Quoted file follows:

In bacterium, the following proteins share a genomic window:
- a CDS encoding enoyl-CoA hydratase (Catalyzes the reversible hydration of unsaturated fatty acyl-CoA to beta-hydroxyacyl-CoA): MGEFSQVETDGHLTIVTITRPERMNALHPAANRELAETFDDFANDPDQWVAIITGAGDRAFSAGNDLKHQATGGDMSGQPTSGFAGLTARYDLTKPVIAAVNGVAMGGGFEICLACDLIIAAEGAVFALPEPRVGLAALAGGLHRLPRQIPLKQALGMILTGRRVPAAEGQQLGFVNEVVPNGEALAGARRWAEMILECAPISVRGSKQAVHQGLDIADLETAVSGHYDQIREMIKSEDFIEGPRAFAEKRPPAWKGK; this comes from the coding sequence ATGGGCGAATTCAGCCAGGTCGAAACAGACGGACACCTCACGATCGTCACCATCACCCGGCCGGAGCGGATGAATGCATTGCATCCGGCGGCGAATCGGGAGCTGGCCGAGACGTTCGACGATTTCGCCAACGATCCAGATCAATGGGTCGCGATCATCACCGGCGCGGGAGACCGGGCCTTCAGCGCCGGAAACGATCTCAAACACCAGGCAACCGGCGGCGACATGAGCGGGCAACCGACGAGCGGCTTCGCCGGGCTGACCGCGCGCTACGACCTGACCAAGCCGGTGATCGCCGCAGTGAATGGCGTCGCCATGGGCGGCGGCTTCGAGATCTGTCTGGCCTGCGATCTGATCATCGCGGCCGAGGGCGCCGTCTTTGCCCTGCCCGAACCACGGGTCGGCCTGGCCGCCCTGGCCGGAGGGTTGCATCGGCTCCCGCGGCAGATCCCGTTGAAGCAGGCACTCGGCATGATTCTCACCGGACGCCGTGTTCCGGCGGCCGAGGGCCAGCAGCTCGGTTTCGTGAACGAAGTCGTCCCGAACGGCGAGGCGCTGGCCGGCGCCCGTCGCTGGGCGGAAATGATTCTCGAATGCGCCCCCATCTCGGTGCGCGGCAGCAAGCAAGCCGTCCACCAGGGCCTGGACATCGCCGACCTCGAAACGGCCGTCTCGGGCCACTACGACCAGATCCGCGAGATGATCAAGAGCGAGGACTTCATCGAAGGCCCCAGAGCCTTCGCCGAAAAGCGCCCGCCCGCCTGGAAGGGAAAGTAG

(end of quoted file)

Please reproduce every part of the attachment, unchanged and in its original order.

In bacterium, the following proteins share a genomic window:
- a CDS encoding enoyl-CoA hydratase (Catalyzes the reversible hydration of unsaturated fatty acyl-CoA to beta-hydroxyacyl-CoA): MGEFSQVETDGHLTIVTITRPERMNALHPAANRELAETFDDFANDPDQWVAIITGAGDRAFSAGNDLKHQATGGDMSGQPTSGFAGLTARYDLTKPVIAAVNGVAMGGGFEICLACDLIIAAEGAVFALPEPRVGLAALAGGLHRLPRQIPLKQALGMILTGRRVPAAEGQQLGFVNEVVPNGEALAGARRWAEMILECAPISVRGSKQAVHQGLDIADLETAVSGHYDQIREMIKSEDFIEGPRAFAEKRPPAWKGK; this comes from the coding sequence ATGGGCGAATTCAGCCAGGTCGAAACAGACGGACACCTCACGATCGTCACCATCACCCGGCCGGAGCGGATGAATGCATTGCATCCGGCGGCGAATCGGGAGCTGGCCGAGACGTTCGACGATTTCGCCAACGATCCAGATCAATGGGTCGCGATCATCACCGGCGCGGGAGACCGGGCCTTCAGCGCCGGAAACGATCTCAAACACCAGGCAACCGGCGGCGACATGAGCGGGCAACCGACGAGCGGCTTCGCCGGGCTGACCGCGCGCTACGACCTGACCAAGCCGGTGATCGCCGCAGTGAATGGCGTCGCCATGGGCGGCGGCTTCGAGATCTGTCTGGCCTGCGATCTGATCATCGCGGCCGAGGGCGCCGTCTTTGCCCTGCCCGAACCACGGGTCGGCCTGGCCGCCCTGGCCGGAGGGTTGCATCGGCTCCCGCGGCAGATCCCGTTGAAGCAGGCACTCGGCATGATTCTCACCGGACGCCGTGTTCCGGCGGCCGAGGGCCAGCAGCTCGGTTTCGTGAACGAAGTCGTCCCGAACGGCGAGGCGCTGGCCGGCGCCCGTCGCTGGGCGGAAATGATTCTCGAATGCGCCCCCATCTCGGTGCGCGGCAGCAAGCAAGCCGTCCACCAGGGCCTGGACATCGCCGACCTCGAAACGGCCGTCTCGGGCCACTACGACCAGATCCGCGAGATGATCAAGAGCGAGGACTTCATCGAAGGCCCCAGAGCCTTCGCCGAAAAGCGCCCGCCCGCCTGGAAGGGAAAGTAG